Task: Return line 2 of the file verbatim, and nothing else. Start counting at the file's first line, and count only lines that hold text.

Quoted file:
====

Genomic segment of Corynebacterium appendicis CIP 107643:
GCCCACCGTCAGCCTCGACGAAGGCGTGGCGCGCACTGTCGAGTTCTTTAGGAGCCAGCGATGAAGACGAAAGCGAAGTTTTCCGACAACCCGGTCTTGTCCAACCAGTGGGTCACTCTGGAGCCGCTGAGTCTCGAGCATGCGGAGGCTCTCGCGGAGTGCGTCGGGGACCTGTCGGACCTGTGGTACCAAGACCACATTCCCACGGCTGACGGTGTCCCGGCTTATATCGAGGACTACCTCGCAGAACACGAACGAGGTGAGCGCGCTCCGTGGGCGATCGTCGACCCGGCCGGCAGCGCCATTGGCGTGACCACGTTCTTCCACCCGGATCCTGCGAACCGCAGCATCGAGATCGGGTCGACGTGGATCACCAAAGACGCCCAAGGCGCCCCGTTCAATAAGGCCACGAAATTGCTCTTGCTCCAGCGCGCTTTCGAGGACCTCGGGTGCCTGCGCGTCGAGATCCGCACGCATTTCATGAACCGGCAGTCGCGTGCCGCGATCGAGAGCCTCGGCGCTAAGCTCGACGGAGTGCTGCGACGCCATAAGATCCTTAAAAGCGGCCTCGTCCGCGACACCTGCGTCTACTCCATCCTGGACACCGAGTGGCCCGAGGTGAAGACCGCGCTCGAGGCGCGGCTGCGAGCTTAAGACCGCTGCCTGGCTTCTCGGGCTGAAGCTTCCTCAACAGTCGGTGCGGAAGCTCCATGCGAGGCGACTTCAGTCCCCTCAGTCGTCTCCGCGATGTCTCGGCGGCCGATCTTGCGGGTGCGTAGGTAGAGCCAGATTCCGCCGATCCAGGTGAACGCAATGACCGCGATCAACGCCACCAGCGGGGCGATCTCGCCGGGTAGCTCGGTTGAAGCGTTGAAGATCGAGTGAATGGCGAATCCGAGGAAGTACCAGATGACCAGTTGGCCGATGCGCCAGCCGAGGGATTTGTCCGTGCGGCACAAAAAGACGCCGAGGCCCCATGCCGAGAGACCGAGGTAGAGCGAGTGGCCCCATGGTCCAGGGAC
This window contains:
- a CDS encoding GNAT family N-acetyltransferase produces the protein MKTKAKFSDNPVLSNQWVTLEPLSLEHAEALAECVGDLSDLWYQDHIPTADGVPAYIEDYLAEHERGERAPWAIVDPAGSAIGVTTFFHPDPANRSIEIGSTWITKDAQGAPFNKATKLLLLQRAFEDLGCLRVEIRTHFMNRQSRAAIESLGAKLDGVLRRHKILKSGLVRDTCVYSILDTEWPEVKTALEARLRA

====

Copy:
GCCCACCGTCAGCCTCGACGAAGGCGTGGCGCGCACTGTCGAGTTCTTTAGGAGCCAGCGATGAAGACGAAAGCGAAGTTTTCCGACAACCCGGTCTTGTCCAACCAGTGGGTCACTCTGGAGCCGCTGAGTCTCGAGCATGCGGAGGCTCTCGCGGAGTGCGTCGGGGACCTGTCGGACCTGTGGTACCAAGACCACATTCCCACGGCTGACGGTGTCCCGGCTTATATCGAGGACTACCTCGCAGAACACGAACGAGGTGAGCGCGCTCCGTGGGCGATCGTCGACCCGGCCGGCAGCGCCATTGGCGTGACCACGTTCTTCCACCCGGATCCTGCGAACCGCAGCATCGAGATCGGGTCGACGTGGATCACCAAAGACGCCCAAGGCGCCCCGTTCAATAAGGCCACGAAATTGCTCTTGCTCCAGCGCGCTTTCGAGGACCTCGGGTGCCTGCGCGTCGAGATCCGCACGCATTTCATGAACCGGCAGTCGCGTGCCGCGATCGAGAGCCTCGGCGCTAAGCTCGACGGAGTGCTGCGACGCCATAAGATCCTTAAAAGCGGCCTCGTCCGCGACACCTGCGTCTACTCCATCCTGGACACCGAGTGGCCCGAGGTGAAGACCGCGCTCGAGGCGCGGCTGCGAGCTTAAGACCGCTGCCTGGCTTCTCGGGCTGAAGCTTCCTCAACAGTCGGTGCGGAAGCTCCATGCGAGGCGACTTCAGTCCCCTCAGTCGTCTCCGCGATGTCTCGGCGGCCGATCTTGCGGGTGCGTAGGTAGAGCCAGATTCCGCCGATCCAGGTGAACGCAATGACCGCGATCAACGCCACCAGCGGGGCGATCTCGCCGGGTAGCTCGGTTGAAGCGTTGAAGATCGAGTGAATGGCGAATCCGAGGAAGTACCAGATGACCAGTTGGCCGATGCGCCAGCCGAGGGATTTGTCCGTGCGGCACAAAAAGACGCCGAGGCCCCATGCCGAGAGACCGAGGTAGAGCGAGTGGCCCCATGGTCCAGGGAC